Spoons and Simplicity

Orthodoxy, Chronic Illness and a quest for authentic life

The Elevation of the Holy Cross (14th September)

Yesterday was the feast of the Elevation of the Holy Cross, which is often just shortened to “Holy Cross” in common use. The feast celebrates the Life Giving Cross of our Lord, and is one of the paradoxical feasts – a Great Feast (one of twelve in the year, not including the Feast of Feasts, Pascha/Easter) which is celebrated with solemnity and fasting out of reverence for the Passion of our Lord. Normally feasts call for a relaxing of any fasting restrictions which may exist – we can eat fish, even during fasts or on a Wednesday of Friday (when we normally eat a vegan diet), if a Great Feast falls then, but in this case the Feast does the opposite, and calls us to a strict fast, without even oil if we are able to do so. At the same time, it is a happy feast, celebrating Christ’s victory over sin and death.

Crosses are everywhere in Orthodoxy in our homes, around our necks, in our books, on all liturgical things, in feasts, and in the way we bless ourselves and priests bless us by making the sign of the Cross. We will often make the sign of the cross over our beds, over garden beds, over food, anything we want to dedicate to God or ask His blessing for. I know people who will cut a cross with a knife into each new jar they open. Making crosses this way and having them around is a constant reminder to turn our thoughts back to God and to remember Him in everything we do, and that all gifts come from above, “coming down from the Father of Lights” (James 1:17, echoed in the blessing prayer at the end of the Divine Liturgy).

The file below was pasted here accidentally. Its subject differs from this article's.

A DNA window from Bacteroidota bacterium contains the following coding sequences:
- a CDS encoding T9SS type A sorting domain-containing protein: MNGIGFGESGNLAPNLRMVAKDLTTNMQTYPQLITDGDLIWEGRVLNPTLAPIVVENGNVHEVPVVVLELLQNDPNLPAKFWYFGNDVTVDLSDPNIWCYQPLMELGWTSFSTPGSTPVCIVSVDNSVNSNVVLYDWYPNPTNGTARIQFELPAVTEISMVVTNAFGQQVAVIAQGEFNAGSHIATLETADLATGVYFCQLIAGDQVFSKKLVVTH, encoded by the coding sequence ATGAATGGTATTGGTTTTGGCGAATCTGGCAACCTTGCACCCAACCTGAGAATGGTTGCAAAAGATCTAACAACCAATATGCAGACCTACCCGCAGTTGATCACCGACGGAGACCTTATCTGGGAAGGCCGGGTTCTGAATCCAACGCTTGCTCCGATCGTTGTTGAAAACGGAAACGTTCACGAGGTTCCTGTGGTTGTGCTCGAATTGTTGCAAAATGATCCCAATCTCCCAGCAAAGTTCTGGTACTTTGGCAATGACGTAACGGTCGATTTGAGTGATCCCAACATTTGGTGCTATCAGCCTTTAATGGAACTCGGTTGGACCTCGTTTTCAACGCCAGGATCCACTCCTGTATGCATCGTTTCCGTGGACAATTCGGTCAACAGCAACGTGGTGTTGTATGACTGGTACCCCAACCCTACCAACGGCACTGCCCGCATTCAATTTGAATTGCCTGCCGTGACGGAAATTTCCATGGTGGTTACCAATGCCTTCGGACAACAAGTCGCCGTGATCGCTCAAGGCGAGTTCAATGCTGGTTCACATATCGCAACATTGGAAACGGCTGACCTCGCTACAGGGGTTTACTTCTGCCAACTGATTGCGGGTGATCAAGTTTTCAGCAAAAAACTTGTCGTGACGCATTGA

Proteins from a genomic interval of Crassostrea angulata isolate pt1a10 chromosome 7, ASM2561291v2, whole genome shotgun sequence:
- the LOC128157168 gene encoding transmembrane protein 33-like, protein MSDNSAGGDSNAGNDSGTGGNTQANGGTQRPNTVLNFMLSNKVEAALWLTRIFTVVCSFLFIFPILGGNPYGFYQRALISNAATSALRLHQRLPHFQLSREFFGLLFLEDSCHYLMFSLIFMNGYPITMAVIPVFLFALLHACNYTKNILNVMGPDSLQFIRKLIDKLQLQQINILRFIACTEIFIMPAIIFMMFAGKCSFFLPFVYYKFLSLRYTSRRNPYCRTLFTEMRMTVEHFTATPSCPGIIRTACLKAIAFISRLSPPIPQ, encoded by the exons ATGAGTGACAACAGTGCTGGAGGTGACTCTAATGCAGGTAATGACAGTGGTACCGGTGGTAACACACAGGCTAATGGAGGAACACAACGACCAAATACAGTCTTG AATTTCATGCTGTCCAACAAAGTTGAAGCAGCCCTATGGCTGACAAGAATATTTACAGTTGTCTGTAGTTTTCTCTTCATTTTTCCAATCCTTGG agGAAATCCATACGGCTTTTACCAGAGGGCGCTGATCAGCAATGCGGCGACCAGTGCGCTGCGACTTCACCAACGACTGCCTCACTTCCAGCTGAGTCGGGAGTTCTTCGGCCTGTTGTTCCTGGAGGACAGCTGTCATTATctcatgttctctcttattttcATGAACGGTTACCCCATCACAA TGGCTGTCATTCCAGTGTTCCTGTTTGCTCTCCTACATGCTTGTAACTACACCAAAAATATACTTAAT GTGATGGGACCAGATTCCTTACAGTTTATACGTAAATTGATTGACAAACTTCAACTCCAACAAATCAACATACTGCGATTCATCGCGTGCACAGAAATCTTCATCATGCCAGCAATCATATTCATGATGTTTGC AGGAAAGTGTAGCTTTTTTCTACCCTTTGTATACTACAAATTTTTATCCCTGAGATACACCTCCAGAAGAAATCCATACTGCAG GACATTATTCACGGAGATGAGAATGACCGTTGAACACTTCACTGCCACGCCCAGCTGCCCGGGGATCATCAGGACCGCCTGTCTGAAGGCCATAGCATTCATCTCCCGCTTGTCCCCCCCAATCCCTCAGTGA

The feast day itself commemorates a number of things. At its heart it commemorates Christ’s victory, as I’ve mentioned, and it also commemorates the finding of the three Crosses (and Christ’s in particular) 300 years after His Crucifixion, by the Empress Helen (mother of Constantine the Great) when she went on a quest to find it, and also its recapture after it was stolen a few hundred years later.

Usually we attend Church if possible, but I was unable to due to my health, so I decorated my house and our family icon corner instead. Here’s a few pictures for you 🙂

Our family icon corner

The table of my icon corner with flowers, the vigil candle and a votive candle lit by my dad. The icon in the back is my patron Saint, St Kyriaki

I hope you had a blessed feast.

“Save, O Lord, Your people, and bless Your inheritance, granting victory to the faithful over the enemy, and by Your Cross preserving Your commonwealth.”

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